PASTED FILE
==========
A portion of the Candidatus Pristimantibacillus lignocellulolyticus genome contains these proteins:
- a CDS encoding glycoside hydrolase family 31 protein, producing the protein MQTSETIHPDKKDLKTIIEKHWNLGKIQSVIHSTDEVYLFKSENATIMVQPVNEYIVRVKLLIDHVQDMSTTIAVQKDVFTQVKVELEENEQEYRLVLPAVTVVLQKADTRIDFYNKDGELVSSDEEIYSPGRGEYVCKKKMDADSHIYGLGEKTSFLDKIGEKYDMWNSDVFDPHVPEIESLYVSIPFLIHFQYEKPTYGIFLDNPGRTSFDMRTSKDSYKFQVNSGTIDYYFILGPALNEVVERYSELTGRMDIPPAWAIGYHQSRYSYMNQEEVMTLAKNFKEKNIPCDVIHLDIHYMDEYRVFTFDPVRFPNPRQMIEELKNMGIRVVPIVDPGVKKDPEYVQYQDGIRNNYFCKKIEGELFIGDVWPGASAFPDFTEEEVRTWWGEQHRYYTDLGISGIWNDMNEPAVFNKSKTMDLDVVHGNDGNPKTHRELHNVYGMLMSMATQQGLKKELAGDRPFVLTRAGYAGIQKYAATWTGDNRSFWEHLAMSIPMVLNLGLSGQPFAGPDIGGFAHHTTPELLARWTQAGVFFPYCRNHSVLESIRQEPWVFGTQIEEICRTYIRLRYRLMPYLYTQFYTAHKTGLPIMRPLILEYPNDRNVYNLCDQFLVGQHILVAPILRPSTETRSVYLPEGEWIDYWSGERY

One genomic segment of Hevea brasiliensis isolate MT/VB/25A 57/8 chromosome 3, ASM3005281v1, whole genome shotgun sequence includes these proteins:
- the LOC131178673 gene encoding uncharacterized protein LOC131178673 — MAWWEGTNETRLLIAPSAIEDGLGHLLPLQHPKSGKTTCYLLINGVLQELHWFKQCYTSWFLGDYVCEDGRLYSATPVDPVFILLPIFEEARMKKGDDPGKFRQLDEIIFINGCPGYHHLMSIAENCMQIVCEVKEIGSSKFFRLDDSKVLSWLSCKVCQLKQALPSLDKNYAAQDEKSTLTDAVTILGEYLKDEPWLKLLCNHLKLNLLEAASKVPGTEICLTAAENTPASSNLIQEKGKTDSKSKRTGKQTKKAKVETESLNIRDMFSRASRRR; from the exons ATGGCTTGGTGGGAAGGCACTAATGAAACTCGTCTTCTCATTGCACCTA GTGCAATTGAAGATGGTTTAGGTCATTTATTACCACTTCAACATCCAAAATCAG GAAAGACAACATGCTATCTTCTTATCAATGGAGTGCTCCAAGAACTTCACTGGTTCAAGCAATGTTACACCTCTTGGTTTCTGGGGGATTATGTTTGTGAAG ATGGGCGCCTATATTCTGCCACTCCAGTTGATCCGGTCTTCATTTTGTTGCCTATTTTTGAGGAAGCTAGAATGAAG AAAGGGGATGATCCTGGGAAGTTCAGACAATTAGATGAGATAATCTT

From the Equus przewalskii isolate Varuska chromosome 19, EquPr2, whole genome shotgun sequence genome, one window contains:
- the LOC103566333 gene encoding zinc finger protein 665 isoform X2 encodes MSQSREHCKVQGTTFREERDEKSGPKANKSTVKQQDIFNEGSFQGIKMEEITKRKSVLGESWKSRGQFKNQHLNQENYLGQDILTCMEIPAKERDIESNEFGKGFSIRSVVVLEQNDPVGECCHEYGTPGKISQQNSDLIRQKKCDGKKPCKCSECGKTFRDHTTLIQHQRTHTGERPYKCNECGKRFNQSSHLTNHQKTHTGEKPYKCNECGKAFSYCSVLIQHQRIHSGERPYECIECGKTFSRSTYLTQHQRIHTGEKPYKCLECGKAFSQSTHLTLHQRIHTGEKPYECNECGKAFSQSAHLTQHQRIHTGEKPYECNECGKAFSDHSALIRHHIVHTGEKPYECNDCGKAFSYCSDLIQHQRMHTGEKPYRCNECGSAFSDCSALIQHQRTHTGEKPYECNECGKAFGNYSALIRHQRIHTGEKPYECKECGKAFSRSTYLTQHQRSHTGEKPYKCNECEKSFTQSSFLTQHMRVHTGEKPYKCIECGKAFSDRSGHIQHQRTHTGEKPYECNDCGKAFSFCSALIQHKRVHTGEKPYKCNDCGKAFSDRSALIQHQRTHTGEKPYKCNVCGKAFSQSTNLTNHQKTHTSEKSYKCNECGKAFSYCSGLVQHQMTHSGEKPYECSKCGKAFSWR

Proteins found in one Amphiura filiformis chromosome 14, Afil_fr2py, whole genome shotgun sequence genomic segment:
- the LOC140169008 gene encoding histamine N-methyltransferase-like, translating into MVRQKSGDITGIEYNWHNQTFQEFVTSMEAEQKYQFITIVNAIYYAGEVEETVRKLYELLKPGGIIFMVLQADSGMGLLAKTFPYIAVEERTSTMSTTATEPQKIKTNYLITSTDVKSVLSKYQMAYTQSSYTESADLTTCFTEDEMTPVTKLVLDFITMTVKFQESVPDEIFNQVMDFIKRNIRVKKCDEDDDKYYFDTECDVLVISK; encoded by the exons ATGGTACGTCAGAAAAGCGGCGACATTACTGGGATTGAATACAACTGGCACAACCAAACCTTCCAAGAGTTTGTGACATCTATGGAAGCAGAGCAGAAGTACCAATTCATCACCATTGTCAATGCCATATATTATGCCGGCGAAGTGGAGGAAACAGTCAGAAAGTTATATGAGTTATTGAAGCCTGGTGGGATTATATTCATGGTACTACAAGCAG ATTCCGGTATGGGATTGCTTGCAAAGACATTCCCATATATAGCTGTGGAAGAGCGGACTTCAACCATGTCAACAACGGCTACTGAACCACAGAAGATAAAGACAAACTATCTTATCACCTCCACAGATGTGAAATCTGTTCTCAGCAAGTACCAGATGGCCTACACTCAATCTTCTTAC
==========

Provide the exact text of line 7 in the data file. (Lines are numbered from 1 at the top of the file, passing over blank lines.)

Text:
Proteins found in one Amphiura filiformis chromosome 14, Afil_fr2py, whole genome shotgun sequence genomic segment: